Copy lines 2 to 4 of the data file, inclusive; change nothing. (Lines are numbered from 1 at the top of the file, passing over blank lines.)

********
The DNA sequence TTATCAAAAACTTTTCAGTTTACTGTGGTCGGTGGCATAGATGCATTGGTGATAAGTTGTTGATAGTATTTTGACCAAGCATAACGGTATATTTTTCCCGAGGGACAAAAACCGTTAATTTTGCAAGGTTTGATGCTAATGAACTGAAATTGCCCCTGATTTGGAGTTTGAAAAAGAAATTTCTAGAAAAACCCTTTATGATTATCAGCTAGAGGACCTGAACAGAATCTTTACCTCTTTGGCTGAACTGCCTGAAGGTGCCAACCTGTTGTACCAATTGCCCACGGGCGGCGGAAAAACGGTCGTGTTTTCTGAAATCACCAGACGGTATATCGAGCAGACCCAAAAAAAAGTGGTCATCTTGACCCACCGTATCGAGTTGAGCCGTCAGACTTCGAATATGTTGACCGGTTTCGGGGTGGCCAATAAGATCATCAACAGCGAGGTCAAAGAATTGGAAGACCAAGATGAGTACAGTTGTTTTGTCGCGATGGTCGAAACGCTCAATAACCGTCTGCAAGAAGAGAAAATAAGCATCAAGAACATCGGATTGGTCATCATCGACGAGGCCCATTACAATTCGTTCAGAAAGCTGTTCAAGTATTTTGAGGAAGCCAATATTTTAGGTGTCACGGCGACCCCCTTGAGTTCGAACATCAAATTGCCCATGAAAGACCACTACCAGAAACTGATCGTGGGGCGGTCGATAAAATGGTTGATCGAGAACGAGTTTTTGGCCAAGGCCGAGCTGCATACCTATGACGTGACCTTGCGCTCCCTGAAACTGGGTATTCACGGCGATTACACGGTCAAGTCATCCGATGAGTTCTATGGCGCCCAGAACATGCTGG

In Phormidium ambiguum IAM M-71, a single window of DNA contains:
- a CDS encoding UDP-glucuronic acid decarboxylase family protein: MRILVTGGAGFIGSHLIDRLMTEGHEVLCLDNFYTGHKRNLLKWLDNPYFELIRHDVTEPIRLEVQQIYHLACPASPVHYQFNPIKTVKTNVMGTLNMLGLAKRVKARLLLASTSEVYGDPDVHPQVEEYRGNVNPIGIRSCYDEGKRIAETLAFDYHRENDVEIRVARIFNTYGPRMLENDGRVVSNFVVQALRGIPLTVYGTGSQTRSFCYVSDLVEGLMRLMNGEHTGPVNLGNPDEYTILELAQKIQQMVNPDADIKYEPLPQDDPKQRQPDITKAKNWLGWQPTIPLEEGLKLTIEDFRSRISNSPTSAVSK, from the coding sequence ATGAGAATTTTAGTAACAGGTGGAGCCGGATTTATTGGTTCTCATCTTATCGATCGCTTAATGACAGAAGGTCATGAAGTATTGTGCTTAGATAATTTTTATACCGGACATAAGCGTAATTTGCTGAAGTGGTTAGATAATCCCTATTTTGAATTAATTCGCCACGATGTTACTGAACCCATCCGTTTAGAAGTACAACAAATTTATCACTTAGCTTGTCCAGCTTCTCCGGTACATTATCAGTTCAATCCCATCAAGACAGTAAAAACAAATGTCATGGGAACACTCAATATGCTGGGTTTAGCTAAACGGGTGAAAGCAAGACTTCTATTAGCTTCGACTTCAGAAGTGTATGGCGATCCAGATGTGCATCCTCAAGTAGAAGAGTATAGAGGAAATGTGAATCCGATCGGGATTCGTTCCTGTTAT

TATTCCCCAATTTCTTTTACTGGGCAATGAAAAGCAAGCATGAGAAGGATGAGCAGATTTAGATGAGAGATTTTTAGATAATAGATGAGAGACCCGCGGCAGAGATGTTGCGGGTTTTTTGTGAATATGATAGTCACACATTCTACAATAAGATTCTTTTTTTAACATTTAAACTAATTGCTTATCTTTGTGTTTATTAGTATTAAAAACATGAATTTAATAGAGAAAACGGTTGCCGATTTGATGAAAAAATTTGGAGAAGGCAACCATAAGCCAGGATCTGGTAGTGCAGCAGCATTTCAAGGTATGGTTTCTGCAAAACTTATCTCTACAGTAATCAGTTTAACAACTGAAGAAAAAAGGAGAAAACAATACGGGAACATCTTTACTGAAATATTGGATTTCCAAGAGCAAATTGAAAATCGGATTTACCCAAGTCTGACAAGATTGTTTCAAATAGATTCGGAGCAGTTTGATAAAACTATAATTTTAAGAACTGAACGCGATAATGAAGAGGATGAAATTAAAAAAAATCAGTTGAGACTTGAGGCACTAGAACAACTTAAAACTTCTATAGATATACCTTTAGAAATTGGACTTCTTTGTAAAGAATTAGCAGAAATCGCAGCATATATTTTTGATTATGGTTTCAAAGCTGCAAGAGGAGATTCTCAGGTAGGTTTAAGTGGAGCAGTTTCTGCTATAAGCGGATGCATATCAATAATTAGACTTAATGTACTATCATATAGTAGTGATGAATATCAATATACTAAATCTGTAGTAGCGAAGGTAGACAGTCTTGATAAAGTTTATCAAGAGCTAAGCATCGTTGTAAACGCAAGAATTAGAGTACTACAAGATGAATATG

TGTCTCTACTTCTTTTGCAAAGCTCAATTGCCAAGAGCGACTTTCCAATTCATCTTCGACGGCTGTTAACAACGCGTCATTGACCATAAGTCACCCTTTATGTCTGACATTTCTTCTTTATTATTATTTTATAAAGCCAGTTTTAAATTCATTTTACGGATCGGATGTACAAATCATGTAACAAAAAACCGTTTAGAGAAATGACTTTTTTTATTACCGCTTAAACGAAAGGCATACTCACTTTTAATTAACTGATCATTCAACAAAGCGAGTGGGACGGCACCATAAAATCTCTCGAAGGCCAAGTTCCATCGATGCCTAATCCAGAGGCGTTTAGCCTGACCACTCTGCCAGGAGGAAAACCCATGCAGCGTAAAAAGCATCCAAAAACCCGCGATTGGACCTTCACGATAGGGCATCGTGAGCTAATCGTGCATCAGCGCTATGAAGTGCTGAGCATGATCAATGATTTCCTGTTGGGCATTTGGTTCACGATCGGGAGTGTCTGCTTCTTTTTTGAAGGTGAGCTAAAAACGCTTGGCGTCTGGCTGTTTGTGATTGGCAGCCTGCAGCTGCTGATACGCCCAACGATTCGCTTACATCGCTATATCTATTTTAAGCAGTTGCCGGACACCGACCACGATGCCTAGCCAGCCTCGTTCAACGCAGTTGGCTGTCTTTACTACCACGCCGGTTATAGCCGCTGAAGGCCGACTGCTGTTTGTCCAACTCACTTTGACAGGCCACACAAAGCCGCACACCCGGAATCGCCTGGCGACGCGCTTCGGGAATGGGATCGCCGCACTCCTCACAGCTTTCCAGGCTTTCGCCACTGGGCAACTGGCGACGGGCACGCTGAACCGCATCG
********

In Phormidium ambiguum IAM M-71, a single window of DNA contains:
- a CDS encoding UDP-glucuronic acid decarboxylase family protein: MRILVTGGAGFIGSHLIDRLMTEGHEVLCLDNFYTGHKRNLLKWLDNPYFELIRHDVTEPIRLEVQQIYHLACPASPVHYQFNPIKTVKTNVMGTLNMLGLAKRVKARLLLASTSEVYGDPDVHPQVEEYRGNVNPIGIRSCYDEGKRIAETLAFDYHRENDVEIRVARIFNTYGPRMLENDGRVVSNFVVQALRGIPLTVYGTGSQTRSFCYVSDLVEGLMRLMNGEHTGPVNLGNPDEYTILELAQKIQQMVNPDADIKYEPLPQDDPKQRQPDITKAKNWLGWQPTIPLEEGLKLTIEDFRSRISNSPTSAVSK, from the coding sequence ATGAGAATTTTAGTAACAGGTGGAGCCGGATTTATTGGTTCTCATCTTATCGATCGCTTAATGACAGAAGGTCATGAAGTATTGTGCTTAGATAATTTTTATACCGGACATAAGCGTAATTTGCTGAAGTGGTTAGATAATCCCTATTTTGAATTAATTCGCCACGATGTTACTGAACCCATCCGTTTAGAAGTACAACAAATTTATCACTTAGCTTGTCCAGCTTCTCCGGTACATTATCAGTTCAATCCCATCAAGACAGTAAAAACAAATGTCATGGGAACACTCAATATGCTGGGTTTAGCTAAACGGGTGAAAGCAAGACTTCTATTAGCTTCGACTTCAGAAGTGTATGGCGATCCAGATGTGCATCCTCAAGTAGAAGAGTATAGAGGAAATGTGAATCCGATCGGGATTCGTTCCTGTTAT

TATTCCCCAATTTCTTTTACTGGGCAATGAAAAGCAAGCATGAGAAGGATGAGCAGATTTAGATGAGAGATTTTTAGATAATAGATGAGAGACCCGCGGCAGAGATGTTGCGGGTTTTTTGTGAATATGATAGTCACACATTCTACAATAAGATTCTTTTTTTAACATTTAAACTAATTGCTTATCTTTGTGTTTATTAGTATTAAAAACATGAATTTAATAGAGAAAACGGTTGCCGATTTGATGAAAAAATTTGGAGAAGGCAACCATAAGCCAGGATCTGGTAGTGCAGCAGCATTTCAAGGTATGGTTTCTGCAAAACTTATCTCTACAGTAATCAGTTTAACAACTGAAGAAAAAAGGAGAAAACAATACGGGAACATCTTTACTGAAATATTGGATTTCCAAGAGCAAATTGAAAATCGGATTTACCCAAGTCTGACAAGATTGTTTCAAATAGATTCGGAGCAGTTTGATAAAACTATAATTTTAAGAACTGAACGCGATAATGAAGAGGATGAAATTAAAAAAAATCAGTTGAGACTTGAGGCACTAGAACAACTTAAAACTTCTATAGATATACCTTTAGAAATTGGACTTCTTTGTAAAGAATTAGCAGAAATCGCAGCATATATTTTTGATTATGGTTTCAAAGCTGCAAGAGGAGATTCTCAGGTAGGTTTAAGTGGAGCAGTTTCTGCTATAAGCGGATGCATATCAATAATTAGACTTAATGTACTATCATATAGTAGTGATGAATATCAATATACTAAATCTGTAGTAGCGAAGGTAGACAGTCTTGATAAAGTTTATCAAGAGCTAAGCATCGTTGTAAACGCAAGAATTAGAGTACTACAAGATGAATATG